- While the report was developed for the NCTCOG area, other governmental and law enforcement officials may find valuable strategies for targeting illegal dumpers. Also included are ideas for cooperating with other local and regional governments.
- Don’t Mess with Texas Water Program – The TCEQ, TxDOT, and participating local communities are working together to help prevent illegal dumping that could contaminate surface waters in Texas.
MSW Collection and Other Services
- Managing Municipal Solid Waste Through General and Special Law Districts – This TCEQ Web page provides general information on options available to certain districts for providing garbage collection services to customers.
- Pay-As-You-Throw Tool Kit – This EPA online resource helps local communities consider, design, and implement pay-as-you-throw programs. Included is information about unit pricing and ideas on reducing waste and recycling MSW.
- Recycling – The TCEQ encourages reuse and recycling whenever practical. This website provides information to help you do your part.
- Composting – This page offers technical assistance and information on composting efforts across the state.
- Monofills - This TCEQ Web page provides information for small counties and municipalities with a population of 12,000 people or less to dispose of nuisance or abandoned buildings under a permit by rule (PBR) provided specific conditions are met.
Public Awareness and Education
Public awareness and education are important elements of any effort to increase public participation and manage MSW. Resources on achieving these goals follow.
- Mulching and Composting: A Take Care of Texas Guide (GI-036) – Quick tips to save money, time, and effort and help your community by mulching and composting.
- Take Care of Texas Guide to Yard Care (GI-028) – Helps you maintain a healthy yard, save money, and take care of our state's varied landscapes.
- Outdoor Burning in Texas (RG-049) – This guide helps interpret the Outdoor Burning Rule, Title 30, Texas Administrative Code, Sections 111.201-211, for the general public, the regulated community, and state and local officials.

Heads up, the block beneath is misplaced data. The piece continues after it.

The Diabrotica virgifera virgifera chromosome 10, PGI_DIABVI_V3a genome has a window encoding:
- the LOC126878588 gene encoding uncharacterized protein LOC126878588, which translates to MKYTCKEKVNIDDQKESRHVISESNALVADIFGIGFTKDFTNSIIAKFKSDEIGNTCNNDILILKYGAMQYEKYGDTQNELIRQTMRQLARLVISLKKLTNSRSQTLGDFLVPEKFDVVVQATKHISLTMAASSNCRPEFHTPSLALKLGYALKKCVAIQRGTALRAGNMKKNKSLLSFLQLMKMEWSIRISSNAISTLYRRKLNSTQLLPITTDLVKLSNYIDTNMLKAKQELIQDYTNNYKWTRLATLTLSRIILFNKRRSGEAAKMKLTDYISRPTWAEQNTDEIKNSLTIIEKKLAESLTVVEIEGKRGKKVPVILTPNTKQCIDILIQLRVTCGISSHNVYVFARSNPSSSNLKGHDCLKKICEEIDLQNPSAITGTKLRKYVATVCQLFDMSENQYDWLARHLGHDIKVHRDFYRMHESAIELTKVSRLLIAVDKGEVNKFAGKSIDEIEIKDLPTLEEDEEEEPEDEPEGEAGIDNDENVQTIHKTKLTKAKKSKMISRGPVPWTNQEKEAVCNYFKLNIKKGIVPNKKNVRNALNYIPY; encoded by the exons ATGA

Household Hazardous Waste
In addition to offering information on planning and funding for MSW, the TCEQ offers communities technical assistance for household hazardous waste collections.
- Household Hazardous Waste (HHW) – This website explains what HHW is, what you can do with it, and who can accept it. There are also links to the HHW Program Assistance page and Program Contacts.
- Household Hazardous Materials: A Guide for Citizens – This Web-based course from the Federal Emergency Management Agency (FEMA) is designed for the general public. It is an introduction to household hazardous materials and includes ways to protect family members from injury or death.
Understanding Environmental Crime
Understanding how to deal with environmental crime through enforcement is another important step in the battle to prevent illegal dumping and manage MSW.
- How to Establish an Environmental Enforcement Program – This Houston-Galveston Area Council's Criminal Enforcement Manual is a tool to help local communities with environmental enforcement and prosecution. This is a large document; you can order a printed copy, rather than download it, by calling the HGAC at 713-627-3200.
- TCEQ Special Investigations – The TCEQ's Special Investigations unit offers technical support and criminal investigative expertise in multi-agency investigations. The agency provides resources and training to local, state, and federal law enforcement officers on criminal environmental violations. We work to increase recognition of environmental crime as a threat to public safety and to encourage and support enforcement of environmental statutes at the local level.
Listed below are state laws that can be used to combat environmental crimes. Each law is a link to the latest, up-to-date version that is posted on the Texas Legislature Online website. .
- Health and Safety Code Chapter 343 - Abatement of Public Nuisances
- Health and Safety Code Chapter 361 - Solid Waste Disposal Act
- Health and Safety Code Chapter 365 - Litter
- Water Code Chapter 7 - Enforcement
- Transportation Code Chapter 683 – Junk Vehicles
Where can I find more information and assistance?
The TCEQ's Small Business and Local Government Assistance Section offers free, confidential help to small businesses and local governments working to comply with state environmental regulations. Call us at 800-447-2827 or visit our Web page at TexasEnviroHelp.org.